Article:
The Fourth Sunday after Pentecost, Proper 9, 6 July 2014

Genesis 24:34-38, 42-49, 58-67
Psalm 45:11-18 or Song of Solomon 2:8-13
Or
Zechariah 9:9-12
Psalm 145:8-15

Romans 7:15-25a
St. Matthew11:16-19, 25-30



Background: Women and Marriage in Ancient Israel
With the continuance of the Abraham story, we come to the marriage of Isaac and Rebekah.  It is natural, as we read these verses to wonder about the status of women in the ancient world, especially in regard to marriage.  It is also clear that we should not extrapolate the provisions of the Mesopotamian legal codes (say the Code of Hammurabi) to the customs of a non-urban and nomadic people.  Some provisions might be the same, and some not thought of in the nomadic context.  Here is what we do no from the models in the patriarchal history.  Marriage was styled as “taking a wife”, and it always involved sexual intercourse (for that was the goal of marriage – the provision of descendants).  Adultery was viewed as an offense worthy of death, but there was not provision for a death sentence in other property crimes.  Women who could not have children, usually made a provision for providing that through the graces of a servant, such as Sarah did (see Genesis 16).  Often a childless marriage resulted in divorce.  Levirate marriage was not only permitted by encouraged (see Ruth) and polygyny was tolerated.  A man could divorce his wife, but there was no provision for a woman to divorce her husband. The woman left her home and family and moved into the home and family of her husband.  There was no “marriage contract” in Israelite practice, unlike their neighbors who used the protections of the marriage legal code, which required a contract.  What was required, most specifically, was the consent of the bride.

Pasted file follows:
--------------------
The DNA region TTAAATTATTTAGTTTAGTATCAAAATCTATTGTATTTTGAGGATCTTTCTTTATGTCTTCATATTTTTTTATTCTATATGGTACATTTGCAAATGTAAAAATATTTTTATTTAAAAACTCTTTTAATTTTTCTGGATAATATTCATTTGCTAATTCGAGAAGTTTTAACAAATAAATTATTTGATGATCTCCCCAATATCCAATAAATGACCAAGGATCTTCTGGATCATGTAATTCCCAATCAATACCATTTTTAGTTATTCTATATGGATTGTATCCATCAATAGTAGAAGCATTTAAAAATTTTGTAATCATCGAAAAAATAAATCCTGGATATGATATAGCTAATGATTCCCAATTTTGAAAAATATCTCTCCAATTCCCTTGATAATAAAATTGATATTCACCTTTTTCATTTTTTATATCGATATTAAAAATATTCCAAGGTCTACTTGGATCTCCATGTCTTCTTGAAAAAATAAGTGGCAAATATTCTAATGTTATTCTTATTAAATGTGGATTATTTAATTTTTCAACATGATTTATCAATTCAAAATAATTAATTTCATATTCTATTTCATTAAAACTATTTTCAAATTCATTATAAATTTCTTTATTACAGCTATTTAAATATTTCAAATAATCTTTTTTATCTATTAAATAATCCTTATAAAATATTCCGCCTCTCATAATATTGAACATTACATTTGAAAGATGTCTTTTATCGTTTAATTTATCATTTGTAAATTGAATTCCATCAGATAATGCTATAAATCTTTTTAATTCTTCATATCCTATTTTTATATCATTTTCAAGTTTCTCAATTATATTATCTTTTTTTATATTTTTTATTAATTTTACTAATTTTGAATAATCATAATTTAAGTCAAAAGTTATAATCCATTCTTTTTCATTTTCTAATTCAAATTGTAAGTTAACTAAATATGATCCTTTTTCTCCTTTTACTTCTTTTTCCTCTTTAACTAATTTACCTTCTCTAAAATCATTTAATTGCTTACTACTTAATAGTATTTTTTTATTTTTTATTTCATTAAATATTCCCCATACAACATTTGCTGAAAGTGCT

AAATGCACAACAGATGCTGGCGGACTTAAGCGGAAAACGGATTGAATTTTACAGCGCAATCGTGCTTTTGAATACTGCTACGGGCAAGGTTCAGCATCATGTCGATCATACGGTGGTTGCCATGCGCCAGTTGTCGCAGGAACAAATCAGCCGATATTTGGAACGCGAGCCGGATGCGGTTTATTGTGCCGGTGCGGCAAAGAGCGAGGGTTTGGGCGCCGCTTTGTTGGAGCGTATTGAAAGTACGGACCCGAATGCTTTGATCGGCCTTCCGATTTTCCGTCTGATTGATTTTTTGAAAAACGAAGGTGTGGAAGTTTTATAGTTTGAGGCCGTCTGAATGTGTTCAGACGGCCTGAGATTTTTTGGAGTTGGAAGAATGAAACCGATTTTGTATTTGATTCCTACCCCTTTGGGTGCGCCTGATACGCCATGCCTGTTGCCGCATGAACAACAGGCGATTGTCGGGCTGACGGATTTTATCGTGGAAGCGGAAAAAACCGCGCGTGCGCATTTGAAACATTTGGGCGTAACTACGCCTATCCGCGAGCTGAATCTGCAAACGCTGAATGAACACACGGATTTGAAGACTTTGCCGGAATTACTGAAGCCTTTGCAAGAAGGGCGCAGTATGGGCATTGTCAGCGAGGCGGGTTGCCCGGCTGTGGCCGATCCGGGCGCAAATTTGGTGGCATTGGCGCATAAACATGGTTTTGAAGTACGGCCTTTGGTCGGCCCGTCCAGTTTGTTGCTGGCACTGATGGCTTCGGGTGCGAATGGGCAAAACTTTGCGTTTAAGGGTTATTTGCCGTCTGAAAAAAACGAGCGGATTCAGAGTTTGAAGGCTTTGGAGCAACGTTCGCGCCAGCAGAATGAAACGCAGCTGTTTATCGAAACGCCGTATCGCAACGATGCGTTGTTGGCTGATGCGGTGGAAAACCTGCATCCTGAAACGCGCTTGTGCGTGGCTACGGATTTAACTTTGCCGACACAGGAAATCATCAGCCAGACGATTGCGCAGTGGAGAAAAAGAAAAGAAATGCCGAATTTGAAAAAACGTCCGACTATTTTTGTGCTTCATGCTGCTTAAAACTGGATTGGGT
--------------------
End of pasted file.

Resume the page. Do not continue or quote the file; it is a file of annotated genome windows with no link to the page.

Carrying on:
Genesis 24:34-38, 42-49, 58-67

The servant said to Laban, "I am Abraham's servant. The LORD has greatly blessed my master, and he has become wealthy; he has given him flocks and herds, silver and gold, male and female slaves, camels and donkeys. And Sarah my master's wife bore a son to my master when she was old; and he has given him all that he has. My master made me swear, saying, `You shall not take a wife for my son from the daughters of the Canaanites, in whose land I live; but you shall go to my father's house, to my kindred, and get a wife for my son.'

"I came today to the spring, and said, `O LORD, the God of my master Abraham, if now you will only make successful the way I am going! I am standing here by the spring of water; let the young woman who comes out to draw, to whom I shall say, "Please give me a little water from your jar to drink," and who will say to me, "Drink, and I will draw for your camels also" -- let her be the woman whom the LORD has appointed for my master's son.'